Originally written by me for Arizona Parenting Magazine.
QUESTION: Sherri from Chandler says her 4-year-old boy interrupts her whenever she uses the phone, which is about once a day. "If he can’t get my attention by talking over my conversation, he will resort to bad behavior." Sherri says she gives her son lots of undivided attention, so how can she stop the interruptions?
Why do children frequently interrupt adult conversations?
Since Sherri typically gives her son her undivided attention, he doesn't understand why that does not apply when she is on the phone or talking to another adult. It is natural for her son to TRY to interrupt these conversations. He is still learning when it is ok to demand attention and when it is not. It will take consistent reminders and possible disciplinary action to teach him good manners.
What are some methods Sherri can try to stop the interruptions?
When he interrupts, Sherri should tell her son that she will help him in a few minutes when she is off the phone. If he continues to talk over her or starts to misbehave she should clearly warn him that if he does not stop he will be sent to his room/given a time-out etc. Once she has given him this warning she must immediately follow through with it if he does not stop. Without discussion or yelling, she should put him in time-out or in his room (for about 5 minutes). If she tries to discuss the situation with him she will inadvertently be giving him the attention he is seeking, thus reinforcing the behavior. She will also be reinforcing the behavior if she gives multiple warnings without immediate consequences. Although Sherri's phone conversations may temporarily be cut short, if she responds consistently to this situation he will learn good manners.
If they don’t work then what?
If he does not stop misbehaving when she is on the phone she will have to escalate the punishment. Escalated punishment means that Sherri takes away whatever her son most covets. This is an example of when individualized discipline is critical. Some children do not mind being put in time-out; they may enjoy reading quietly in their room. For this child, escalated punishment requires the parent to take away coveted books or deny "reading time" before bed. Other children dislike being separated from mom/dad (the group) and for this child, a time-out or separation from the group will likely deter unwanted behavior. Although it may sound cruel, escalated punishment involves figuring out what your child most craves and taking it away (or withholding it) when he/she misbehaves. Parents will know they are on the right track if the child protests (and sheds a few tears) to the punishment.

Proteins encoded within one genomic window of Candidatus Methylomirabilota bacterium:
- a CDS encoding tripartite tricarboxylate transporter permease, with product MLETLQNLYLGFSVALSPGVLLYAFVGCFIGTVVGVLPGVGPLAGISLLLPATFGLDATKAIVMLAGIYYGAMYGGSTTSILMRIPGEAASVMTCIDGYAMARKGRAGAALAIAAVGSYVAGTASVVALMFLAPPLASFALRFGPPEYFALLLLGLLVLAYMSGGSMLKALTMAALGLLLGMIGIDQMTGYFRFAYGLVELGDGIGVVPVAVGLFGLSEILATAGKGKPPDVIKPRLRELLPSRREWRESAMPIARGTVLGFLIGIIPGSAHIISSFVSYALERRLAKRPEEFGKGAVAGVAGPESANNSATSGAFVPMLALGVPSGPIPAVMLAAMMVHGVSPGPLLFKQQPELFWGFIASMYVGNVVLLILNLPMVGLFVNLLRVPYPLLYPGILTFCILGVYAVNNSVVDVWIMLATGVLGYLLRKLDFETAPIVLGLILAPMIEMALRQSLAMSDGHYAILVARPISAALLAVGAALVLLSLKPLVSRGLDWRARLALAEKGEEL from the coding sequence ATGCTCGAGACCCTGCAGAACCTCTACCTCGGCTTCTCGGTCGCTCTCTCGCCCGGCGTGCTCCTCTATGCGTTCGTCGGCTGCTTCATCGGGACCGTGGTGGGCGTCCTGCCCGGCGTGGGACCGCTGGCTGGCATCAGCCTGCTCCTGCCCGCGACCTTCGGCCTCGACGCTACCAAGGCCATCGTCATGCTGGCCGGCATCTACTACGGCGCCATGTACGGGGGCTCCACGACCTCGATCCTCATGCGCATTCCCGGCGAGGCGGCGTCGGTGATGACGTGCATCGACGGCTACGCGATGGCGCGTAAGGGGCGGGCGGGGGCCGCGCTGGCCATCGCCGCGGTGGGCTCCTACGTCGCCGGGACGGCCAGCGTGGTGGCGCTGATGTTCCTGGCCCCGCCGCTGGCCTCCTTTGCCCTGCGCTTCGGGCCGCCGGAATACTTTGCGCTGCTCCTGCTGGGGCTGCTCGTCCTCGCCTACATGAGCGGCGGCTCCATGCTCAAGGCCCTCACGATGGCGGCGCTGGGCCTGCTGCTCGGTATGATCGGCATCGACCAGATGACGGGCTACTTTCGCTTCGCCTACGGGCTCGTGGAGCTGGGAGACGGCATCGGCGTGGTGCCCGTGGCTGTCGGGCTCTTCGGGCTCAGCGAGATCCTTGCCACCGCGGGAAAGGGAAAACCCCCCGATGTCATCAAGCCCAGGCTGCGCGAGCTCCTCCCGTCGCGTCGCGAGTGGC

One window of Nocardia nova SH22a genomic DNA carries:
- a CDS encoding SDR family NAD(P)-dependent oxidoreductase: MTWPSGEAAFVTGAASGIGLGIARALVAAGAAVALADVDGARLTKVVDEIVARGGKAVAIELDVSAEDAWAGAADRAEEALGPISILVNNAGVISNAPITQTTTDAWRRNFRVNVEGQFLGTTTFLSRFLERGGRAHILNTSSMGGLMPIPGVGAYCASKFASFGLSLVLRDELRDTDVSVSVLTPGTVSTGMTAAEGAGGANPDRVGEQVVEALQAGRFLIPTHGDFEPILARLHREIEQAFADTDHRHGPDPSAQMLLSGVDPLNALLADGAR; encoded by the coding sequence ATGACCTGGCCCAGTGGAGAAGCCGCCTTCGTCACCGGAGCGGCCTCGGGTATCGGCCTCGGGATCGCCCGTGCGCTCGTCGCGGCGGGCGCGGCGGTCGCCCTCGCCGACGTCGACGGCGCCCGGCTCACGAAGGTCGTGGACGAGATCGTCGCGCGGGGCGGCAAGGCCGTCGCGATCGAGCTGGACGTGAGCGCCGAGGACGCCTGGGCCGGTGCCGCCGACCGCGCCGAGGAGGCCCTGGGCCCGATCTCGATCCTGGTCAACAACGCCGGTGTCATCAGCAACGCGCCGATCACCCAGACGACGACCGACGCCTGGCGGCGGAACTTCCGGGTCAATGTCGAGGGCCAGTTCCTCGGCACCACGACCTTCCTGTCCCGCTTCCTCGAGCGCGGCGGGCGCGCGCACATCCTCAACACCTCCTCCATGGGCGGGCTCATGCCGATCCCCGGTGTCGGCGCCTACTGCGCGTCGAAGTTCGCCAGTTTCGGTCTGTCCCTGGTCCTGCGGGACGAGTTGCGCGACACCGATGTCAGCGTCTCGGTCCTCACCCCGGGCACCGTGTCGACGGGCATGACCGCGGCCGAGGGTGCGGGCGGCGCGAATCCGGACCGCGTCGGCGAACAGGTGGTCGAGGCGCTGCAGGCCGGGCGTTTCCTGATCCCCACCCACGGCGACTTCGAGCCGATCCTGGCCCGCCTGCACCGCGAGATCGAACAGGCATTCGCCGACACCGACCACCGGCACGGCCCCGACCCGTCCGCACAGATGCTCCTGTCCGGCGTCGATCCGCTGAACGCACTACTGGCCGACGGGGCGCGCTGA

Should she discipline him for the bad behavior he exhibits when he doesn’t get her attention? If so what form of discipline would be appropriate?
As indicated above, Sherri can start with traditional time-outs and if that doesn't work figure out what her son craves and take it away for short periods of time. After the punishment period is over it is very important to discuss the situation with him. Ask him if he knows why he was punished and explain what he did wrong AND what you expect him to do next time you are on the phone. For example, "you were sent to your room because you kept interrupting mommy while I was on the phone. I asked you to wait until I got off the phone but you didn't listen. Next time I am on the phone, if you really need something, silently tap me on the leg like this and I will get it for you when I am off the phone." If he taps you on the leg next time you are on the phone try to take a break in the conversation after a few minutes and attend to him so he knows you are still there for him. Over time he will be able to wait longer to have his needs met.
What should Sherry NOT do in this situation?
Sherri should not give in to her son's demands while she is on the phone. She should not give multiple warnings without immediate consequences. She should not just ignore his behavior and stay on the phone. She should not try to negotiate over and over with him or yell at him while she continues talking. This is frustrating for the person on the other end of the line as well.
Some parents might be tempted to lock themselves in a room and ignore the child. Would that help? Or would that just make the child angrier and cause him to break something or hurt himself for attention?
I think this would increase the child's anger and confusion. He will likely pound on the door and escalate his aggression to get Sherri's attention. However, it is understandable to do this once in a while if the call is urgent and short.
What other advice/resources can you share with Sherri?
Be patient and consistent and it will pay off.
Is the child likely to grow out of this on his own? Or is this a battle that must be fought?
Teaching good manners is an important part of discipline and boundary setting. It is your job as a parent to teach your child appropriate behavior. It is a parent’s job to set boundaries and your child's job to test them.